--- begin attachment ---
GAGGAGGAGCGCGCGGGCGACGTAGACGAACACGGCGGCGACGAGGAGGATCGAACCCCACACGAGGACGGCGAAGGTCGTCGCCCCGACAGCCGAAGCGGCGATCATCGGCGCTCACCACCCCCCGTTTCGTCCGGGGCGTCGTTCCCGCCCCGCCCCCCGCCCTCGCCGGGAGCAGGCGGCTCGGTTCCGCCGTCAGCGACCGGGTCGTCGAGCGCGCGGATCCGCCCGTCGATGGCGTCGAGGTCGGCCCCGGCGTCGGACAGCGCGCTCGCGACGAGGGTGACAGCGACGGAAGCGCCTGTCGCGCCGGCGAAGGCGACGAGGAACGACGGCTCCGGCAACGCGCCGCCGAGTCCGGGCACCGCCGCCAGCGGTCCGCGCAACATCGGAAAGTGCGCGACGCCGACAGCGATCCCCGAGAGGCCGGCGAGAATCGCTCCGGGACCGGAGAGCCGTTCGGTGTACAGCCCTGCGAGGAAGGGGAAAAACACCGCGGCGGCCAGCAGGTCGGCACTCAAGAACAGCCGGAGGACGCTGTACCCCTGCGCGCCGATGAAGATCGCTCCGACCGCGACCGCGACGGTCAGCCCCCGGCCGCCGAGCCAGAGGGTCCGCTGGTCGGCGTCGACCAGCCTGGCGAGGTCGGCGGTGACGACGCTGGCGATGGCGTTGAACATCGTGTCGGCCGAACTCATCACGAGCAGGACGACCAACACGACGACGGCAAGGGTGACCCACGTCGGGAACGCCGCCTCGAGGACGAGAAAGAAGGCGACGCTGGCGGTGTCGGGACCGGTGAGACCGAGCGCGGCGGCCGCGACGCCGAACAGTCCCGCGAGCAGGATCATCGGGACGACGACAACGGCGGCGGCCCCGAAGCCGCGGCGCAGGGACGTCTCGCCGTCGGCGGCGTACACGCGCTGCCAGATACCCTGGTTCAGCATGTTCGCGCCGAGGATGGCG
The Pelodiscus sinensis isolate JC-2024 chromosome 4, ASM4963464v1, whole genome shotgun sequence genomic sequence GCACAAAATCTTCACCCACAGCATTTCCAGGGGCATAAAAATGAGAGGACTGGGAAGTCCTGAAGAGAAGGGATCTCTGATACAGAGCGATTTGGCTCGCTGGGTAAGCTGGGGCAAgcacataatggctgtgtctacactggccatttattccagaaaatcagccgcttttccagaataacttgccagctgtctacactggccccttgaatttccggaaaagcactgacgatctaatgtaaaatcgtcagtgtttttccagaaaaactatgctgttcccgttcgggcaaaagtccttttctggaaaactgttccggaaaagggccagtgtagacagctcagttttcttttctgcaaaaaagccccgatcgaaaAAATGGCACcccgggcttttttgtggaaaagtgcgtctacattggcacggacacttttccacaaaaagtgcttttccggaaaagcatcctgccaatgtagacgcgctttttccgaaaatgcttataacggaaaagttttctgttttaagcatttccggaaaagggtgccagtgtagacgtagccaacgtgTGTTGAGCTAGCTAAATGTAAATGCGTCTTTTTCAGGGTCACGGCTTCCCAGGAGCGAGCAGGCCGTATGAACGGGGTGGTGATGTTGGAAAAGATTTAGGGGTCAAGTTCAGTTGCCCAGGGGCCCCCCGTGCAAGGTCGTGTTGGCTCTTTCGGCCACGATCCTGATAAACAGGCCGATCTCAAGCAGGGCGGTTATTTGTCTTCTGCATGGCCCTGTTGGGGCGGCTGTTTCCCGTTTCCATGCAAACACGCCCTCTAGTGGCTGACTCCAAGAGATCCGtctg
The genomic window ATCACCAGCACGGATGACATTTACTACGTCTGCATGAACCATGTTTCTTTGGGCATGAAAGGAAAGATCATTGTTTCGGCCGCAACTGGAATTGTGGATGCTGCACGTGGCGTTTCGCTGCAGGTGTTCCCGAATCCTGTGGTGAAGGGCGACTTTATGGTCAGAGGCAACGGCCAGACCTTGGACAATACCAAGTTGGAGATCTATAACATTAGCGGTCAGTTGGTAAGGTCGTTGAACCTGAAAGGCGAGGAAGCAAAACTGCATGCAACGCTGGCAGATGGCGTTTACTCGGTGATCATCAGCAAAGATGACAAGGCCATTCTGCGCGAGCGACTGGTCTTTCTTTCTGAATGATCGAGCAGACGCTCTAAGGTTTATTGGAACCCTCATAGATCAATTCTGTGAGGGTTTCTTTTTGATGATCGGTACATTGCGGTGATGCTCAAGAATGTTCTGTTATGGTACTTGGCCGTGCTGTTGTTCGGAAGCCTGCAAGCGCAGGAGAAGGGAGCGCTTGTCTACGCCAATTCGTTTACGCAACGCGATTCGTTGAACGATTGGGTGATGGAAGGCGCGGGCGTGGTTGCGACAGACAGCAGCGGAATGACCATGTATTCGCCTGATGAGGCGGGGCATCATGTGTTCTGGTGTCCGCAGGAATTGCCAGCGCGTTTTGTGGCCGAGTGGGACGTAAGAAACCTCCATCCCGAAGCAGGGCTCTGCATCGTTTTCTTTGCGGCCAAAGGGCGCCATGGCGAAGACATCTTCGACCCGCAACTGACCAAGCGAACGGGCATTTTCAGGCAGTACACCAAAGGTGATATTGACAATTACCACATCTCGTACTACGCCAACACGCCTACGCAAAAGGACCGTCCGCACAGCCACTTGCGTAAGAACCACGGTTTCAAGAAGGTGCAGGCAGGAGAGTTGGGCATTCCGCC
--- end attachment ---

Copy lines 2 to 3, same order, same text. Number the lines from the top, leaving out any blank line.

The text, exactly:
The Pelodiscus sinensis isolate JC-2024 chromosome 4, ASM4963464v1, whole genome shotgun sequence genomic sequence GCACAAAATCTTCACCCACAGCATTTCCAGGGGCATAAAAATGAGAGGACTGGGAAGTCCTGAAGAGAAGGGATCTCTGATACAGAGCGATTTGGCTCGCTGGGTAAGCTGGGGCAAgcacataatggctgtgtctacactggccatttattccagaaaatcagccgcttttccagaataacttgccagctgtctacactggccccttgaatttccggaaaagcactgacgatctaatgtaaaatcgtcagtgtttttccagaaaaactatgctgttcccgttcgggcaaaagtccttttctggaaaactgttccggaaaagggccagtgtagacagctcagttttcttttctgcaaaaaagccccgatcgaaaAAATGGCACcccgggcttttttgtggaaaagtgcgtctacattggcacggacacttttccacaaaaagtgcttttccggaaaagcatcctgccaatgtagacgcgctttttccgaaaatgcttataacggaaaagttttctgttttaagcatttccggaaaagggtgccagtgtagacgtagccaacgtgTGTTGAGCTAGCTAAATGTAAATGCGTCTTTTTCAGGGTCACGGCTTCCCAGGAGCGAGCAGGCCGTATGAACGGGGTGGTGATGTTGGAAAAGATTTAGGGGTCAAGTTCAGTTGCCCAGGGGCCCCCCGTGCAAGGTCGTGTTGGCTCTTTCGGCCACGATCCTGATAAACAGGCCGATCTCAAGCAGGGCGGTTATTTGTCTTCTGCATGGCCCTGTTGGGGCGGCTGTTTCCCGTTTCCATGCAAACACGCCCTCTAGTGGCTGACTCCAAGAGATCCGtctg
The genomic window ATCACCAGCACGGATGACATTTACTACGTCTGCATGAACCATGTTTCTTTGGGCATGAAAGGAAAGATCATTGTTTCGGCCGCAACTGGAATTGTGGATGCTGCACGTGGCGTTTCGCTGCAGGTGTTCCCGAATCCTGTGGTGAAGGGCGACTTTATGGTCAGAGGCAACGGCCAGACCTTGGACAATACCAAGTTGGAGATCTATAACATTAGCGGTCAGTTGGTAAGGTCGTTGAACCTGAAAGGCGAGGAAGCAAAACTGCATGCAACGCTGGCAGATGGCGTTTACTCGGTGATCATCAGCAAAGATGACAAGGCCATTCTGCGCGAGCGACTGGTCTTTCTTTCTGAATGATCGAGCAGACGCTCTAAGGTTTATTGGAACCCTCATAGATCAATTCTGTGAGGGTTTCTTTTTGATGATCGGTACATTGCGGTGATGCTCAAGAATGTTCTGTTATGGTACTTGGCCGTGCTGTTGTTCGGAAGCCTGCAAGCGCAGGAGAAGGGAGCGCTTGTCTACGCCAATTCGTTTACGCAACGCGATTCGTTGAACGATTGGGTGATGGAAGGCGCGGGCGTGGTTGCGACAGACAGCAGCGGAATGACCATGTATTCGCCTGATGAGGCGGGGCATCATGTGTTCTGGTGTCCGCAGGAATTGCCAGCGCGTTTTGTGGCCGAGTGGGACGTAAGAAACCTCCATCCCGAAGCAGGGCTCTGCATCGTTTTCTTTGCGGCCAAAGGGCGCCATGGCGAAGACATCTTCGACCCGCAACTGACCAAGCGAACGGGCATTTTCAGGCAGTACACCAAAGGTGATATTGACAATTACCACATCTCGTACTACGCCAACACGCCTACGCAAAAGGACCGTCCGCACAGCCACTTGCGTAAGAACCACGGTTTCAAGAAGGTGCAGGCAGGAGAGTTGGGCATTCCGCC